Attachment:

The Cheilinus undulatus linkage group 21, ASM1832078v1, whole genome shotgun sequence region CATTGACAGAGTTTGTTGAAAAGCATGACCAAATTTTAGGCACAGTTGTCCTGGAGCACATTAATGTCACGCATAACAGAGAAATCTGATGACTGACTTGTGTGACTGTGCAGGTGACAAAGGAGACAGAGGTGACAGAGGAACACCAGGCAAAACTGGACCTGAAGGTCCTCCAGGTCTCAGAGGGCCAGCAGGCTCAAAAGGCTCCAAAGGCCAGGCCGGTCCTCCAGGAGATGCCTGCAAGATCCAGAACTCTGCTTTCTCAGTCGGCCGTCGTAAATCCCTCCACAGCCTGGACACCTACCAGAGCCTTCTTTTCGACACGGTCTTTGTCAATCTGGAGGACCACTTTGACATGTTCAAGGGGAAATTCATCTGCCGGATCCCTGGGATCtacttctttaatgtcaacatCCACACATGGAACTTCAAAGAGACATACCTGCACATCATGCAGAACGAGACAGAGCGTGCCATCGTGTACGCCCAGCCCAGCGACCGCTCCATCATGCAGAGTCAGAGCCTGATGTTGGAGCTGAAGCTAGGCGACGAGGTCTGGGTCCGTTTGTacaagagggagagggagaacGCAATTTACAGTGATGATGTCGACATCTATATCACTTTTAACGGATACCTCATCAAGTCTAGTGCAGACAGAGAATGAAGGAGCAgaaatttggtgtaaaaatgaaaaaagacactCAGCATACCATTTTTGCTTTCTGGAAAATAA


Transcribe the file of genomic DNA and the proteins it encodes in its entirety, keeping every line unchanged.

The Cheilinus undulatus linkage group 21, ASM1832078v1, whole genome shotgun sequence region CATTGACAGAGTTTGTTGAAAAGCATGACCAAATTTTAGGCACAGTTGTCCTGGAGCACATTAATGTCACGCATAACAGAGAAATCTGATGACTGACTTGTGTGACTGTGCAGGTGACAAAGGAGACAGAGGTGACAGAGGAACACCAGGCAAAACTGGACCTGAAGGTCCTCCAGGTCTCAGAGGGCCAGCAGGCTCAAAAGGCTCCAAAGGCCAGGCCGGTCCTCCAGGAGATGCCTGCAAGATCCAGAACTCTGCTTTCTCAGTCGGCCGTCGTAAATCCCTCCACAGCCTGGACACCTACCAGAGCCTTCTTTTCGACACGGTCTTTGTCAATCTGGAGGACCACTTTGACATGTTCAAGGGGAAATTCATCTGCCGGATCCCTGGGATCtacttctttaatgtcaacatCCACACATGGAACTTCAAAGAGACATACCTGCACATCATGCAGAACGAGACAGAGCGTGCCATCGTGTACGCCCAGCCCAGCGACCGCTCCATCATGCAGAGTCAGAGCCTGATGTTGGAGCTGAAGCTAGGCGACGAGGTCTGGGTCCGTTTGTacaagagggagagggagaacGCAATTTACAGTGATGATGTCGACATCTATATCACTTTTAACGGATACCTCATCAAGTCTAGTGCAGACAGAGAATGAAGGAGCAgaaatttggtgtaaaaatgaaaaaagacactCAGCATACCATTTTTGCTTTCTGGAAAATAA